Who Was the Ethiopian Eunuch in the Bible?

Find helpful context connected with this miraculous conversion.

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One of the more interesting features of the four Gospels is their narrow scope in terms of geography. With the exception of the Magi from the east and Joseph's flight with his family into Egypt to escape Herod's wrath, pretty much everything that happens within the Gospels is limited to a handful of towns scattered less than a hundred miles from Jerusalem.

Once we hit the Book of Acts, however, the New Testament takes on a far more international scope.

And one of the most interesting (and most miraculous) international stories concerns a man commonly known as the Ethiopian Eunuch.

The Story

The record of the Ethiopian Eunuch's conversion can be found in Acts 8:26-40. To set the context, this story took place several months after the crucifixion and resurrection of Jesus Christ. The early church had been founded on the Day of Pentecost, was still centered in Jerusalem, and had already begun creating different levels of organization and structure.

This was also a dangerous time for Christians. Pharisees such as Saul -- known later as the apostle Paul -- had begun persecuting followers of Jesus. So had a number of other Jewish and Roman officials.

Moving back to Acts 8, here's how the Ethiopian Eunuch makes his entrance:

26 An angel of the Lord spoke to Philip: “Get up and go south to the road that goes down from Jerusalem to Gaza.” (This is the desert road.) 27 So he got up and went. There was an Ethiopian man, a eunuch and high official of Candace, queen of the Ethiopians, who was in charge of her entire treasury. He had come to worship in Jerusalem 28 and was sitting in his chariot on his way home, reading the prophet Isaiah aloud.
Acts 8:26-28

To answer the most common question about these verses -- yes, the term "eunuch" does mean what you think it means. In ancient times, male court officials were often castrated at a young age in order to help them act appropriately around the king's harem. Or, in this case, perhaps the goal was to act appropriately around queens such as Candace.

Interestingly, "Candace, queen of the Ethiopians" is a historical person. The ancient kingdom of Kush (modern-day Ethiopia) was often ruled by warrior queens. The term "Candace" may have been the name of such a queen, or it may have been a title for "queen" similar to "Pharaoh."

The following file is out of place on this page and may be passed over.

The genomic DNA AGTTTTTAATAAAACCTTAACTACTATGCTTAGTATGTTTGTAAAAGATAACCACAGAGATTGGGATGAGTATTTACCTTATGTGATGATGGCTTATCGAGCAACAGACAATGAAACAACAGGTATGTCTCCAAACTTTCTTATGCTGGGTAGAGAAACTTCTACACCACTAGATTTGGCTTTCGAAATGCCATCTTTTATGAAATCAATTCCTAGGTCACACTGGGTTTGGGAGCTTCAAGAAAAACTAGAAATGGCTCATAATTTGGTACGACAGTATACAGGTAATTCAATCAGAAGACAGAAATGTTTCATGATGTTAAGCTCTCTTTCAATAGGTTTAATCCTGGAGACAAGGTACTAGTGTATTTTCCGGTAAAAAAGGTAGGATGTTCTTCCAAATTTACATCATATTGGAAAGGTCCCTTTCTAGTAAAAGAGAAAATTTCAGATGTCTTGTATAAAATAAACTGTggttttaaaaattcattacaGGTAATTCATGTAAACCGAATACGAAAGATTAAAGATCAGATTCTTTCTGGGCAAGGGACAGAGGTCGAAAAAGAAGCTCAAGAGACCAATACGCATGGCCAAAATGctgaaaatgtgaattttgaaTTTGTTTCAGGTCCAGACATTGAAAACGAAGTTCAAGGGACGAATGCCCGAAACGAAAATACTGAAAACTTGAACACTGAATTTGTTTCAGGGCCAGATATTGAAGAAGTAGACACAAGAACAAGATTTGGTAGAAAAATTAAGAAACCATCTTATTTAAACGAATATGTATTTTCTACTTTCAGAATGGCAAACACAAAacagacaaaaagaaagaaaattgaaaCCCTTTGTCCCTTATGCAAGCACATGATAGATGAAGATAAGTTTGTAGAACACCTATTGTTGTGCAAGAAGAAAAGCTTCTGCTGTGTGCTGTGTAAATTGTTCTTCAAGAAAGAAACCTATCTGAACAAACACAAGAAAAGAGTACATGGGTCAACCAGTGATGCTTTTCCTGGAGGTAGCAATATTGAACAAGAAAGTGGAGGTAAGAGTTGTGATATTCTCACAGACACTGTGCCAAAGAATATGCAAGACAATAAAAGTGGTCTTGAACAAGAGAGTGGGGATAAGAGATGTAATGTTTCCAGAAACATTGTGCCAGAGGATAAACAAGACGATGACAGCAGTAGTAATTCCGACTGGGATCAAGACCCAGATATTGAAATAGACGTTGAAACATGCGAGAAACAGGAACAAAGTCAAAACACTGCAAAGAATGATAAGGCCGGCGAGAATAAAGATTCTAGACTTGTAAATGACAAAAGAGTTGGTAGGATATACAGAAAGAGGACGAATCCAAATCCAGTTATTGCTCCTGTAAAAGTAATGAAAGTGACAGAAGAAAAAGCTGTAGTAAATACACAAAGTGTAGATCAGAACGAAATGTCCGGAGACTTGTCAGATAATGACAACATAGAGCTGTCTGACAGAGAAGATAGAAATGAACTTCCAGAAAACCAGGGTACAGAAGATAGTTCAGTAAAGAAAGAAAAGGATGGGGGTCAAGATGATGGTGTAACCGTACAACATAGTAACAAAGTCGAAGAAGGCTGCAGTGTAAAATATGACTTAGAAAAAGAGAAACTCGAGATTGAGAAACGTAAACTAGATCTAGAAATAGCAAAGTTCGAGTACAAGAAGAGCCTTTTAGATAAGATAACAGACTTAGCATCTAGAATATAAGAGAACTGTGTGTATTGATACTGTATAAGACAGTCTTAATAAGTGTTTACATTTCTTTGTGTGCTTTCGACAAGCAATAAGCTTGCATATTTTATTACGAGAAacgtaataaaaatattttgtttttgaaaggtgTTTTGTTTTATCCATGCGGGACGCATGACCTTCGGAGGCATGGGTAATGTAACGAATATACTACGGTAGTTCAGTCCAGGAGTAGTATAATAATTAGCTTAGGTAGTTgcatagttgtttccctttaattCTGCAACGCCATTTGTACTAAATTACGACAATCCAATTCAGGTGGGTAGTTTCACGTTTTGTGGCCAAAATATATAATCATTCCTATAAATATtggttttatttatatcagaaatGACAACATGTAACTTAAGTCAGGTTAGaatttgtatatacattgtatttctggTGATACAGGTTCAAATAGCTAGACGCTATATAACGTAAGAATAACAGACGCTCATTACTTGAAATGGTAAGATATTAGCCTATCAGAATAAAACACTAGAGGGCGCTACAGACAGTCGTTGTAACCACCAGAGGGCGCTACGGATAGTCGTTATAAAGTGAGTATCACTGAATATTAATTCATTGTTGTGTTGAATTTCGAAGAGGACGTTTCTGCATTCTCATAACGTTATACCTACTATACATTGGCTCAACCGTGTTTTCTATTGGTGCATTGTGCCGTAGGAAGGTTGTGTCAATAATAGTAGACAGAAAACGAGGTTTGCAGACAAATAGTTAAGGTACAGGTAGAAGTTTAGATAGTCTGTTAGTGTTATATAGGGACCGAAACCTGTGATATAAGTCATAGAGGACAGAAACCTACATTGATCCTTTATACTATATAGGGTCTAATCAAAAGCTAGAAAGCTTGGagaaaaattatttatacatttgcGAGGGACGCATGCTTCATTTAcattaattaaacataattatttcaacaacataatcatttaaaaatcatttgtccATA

Back to the story, the Holy Spirit prompted Philip to approach the chariot and greet the official. In doing so, Philip discovered the visitor reading aloud from a scroll of the prophet Isaiah. Specifically, he was reading this:

He was led like a sheep to the slaughter,
and as a lamb is silent before its shearer,
so He does not open His mouth.
In His humiliation justice was denied Him.
Who will describe His generation?
For His life is taken from the earth.

The eunuch was reading from Isaiah 53, and these verses specifically were a prophecy about the death and resurrection of Jesus. When Philip asked the official if he understood what he was reading, the eunuch said he did not. Even better, he asked Philip to explain. This allowed Philip to share the good news of the gospel message.

We don't know exactly what happened next, but we know the eunuch had a conversion experience. He accepted the truth of the gospel and became a disciple of Christ.

Accordingly, when he saw a body of water along the roadside some time later, the eunuch expressed a desire to be baptized as a public declaration of his faith in Christ.

At the conclusion of this ceremony, Philip was "carried ... away" by the Holy Spirit and taken to a new location -- a miraculous ending to a miraculous conversion. Indeed, it's important to note that this entire encounter was a divinely arranged miracle. The only reason Philip know to talk with this man was through the prompting of "an angel of the Lord."

The Eunuch

The Eunuch himself is an interesting figure in the Book of Acts. One the one hand, it seems clear from the text that he was not a Jewish person. He was described as "an Ethiopian man" -- a term that some scholars believe can simply be translated "African." He was also a high official in the court of the Ethiopian queen.

At the same time, the text says "he had come to Jerusalem to worship." This is almost certainly a reference to one of the annual feasts in which God's people were encouraged to worship at the temple in Jerusalem and offer sacrifices. And it's difficult to understand why a non-Jewish person would undertake such a long and expensive trip in order to worship at the Jewish temple.

Given these facts, many scholars believe the Ethiopian to be a "proselyte." Meaning, he was a Gentile who had converted to the Jewish faith. Even if this was not correct, he clearly had a deep interest in the Jewish faith, given his journey to Jerusalem and his possession of a scroll containing the Book of Isaiah.

In today's church, we might refer to this man as a "seeker" -- someone with an active interest in the things of God. He wanted to know more about the Scriptures and what it means to connect with God, and God delivered answers through His servant Philip.

It's also important to recognize that the Ethiopian was returning to his home. He did not remain in Jerusalem but rather continued his journey back to Queen Candace's court. This reinforces a major theme in the Book of Acts: how the message of the gospel constantly moved outward from Jerusalem, throughout the surrounding regions of Judea and Samaria, and all the way to the ends of the earth (see Acts 1:8).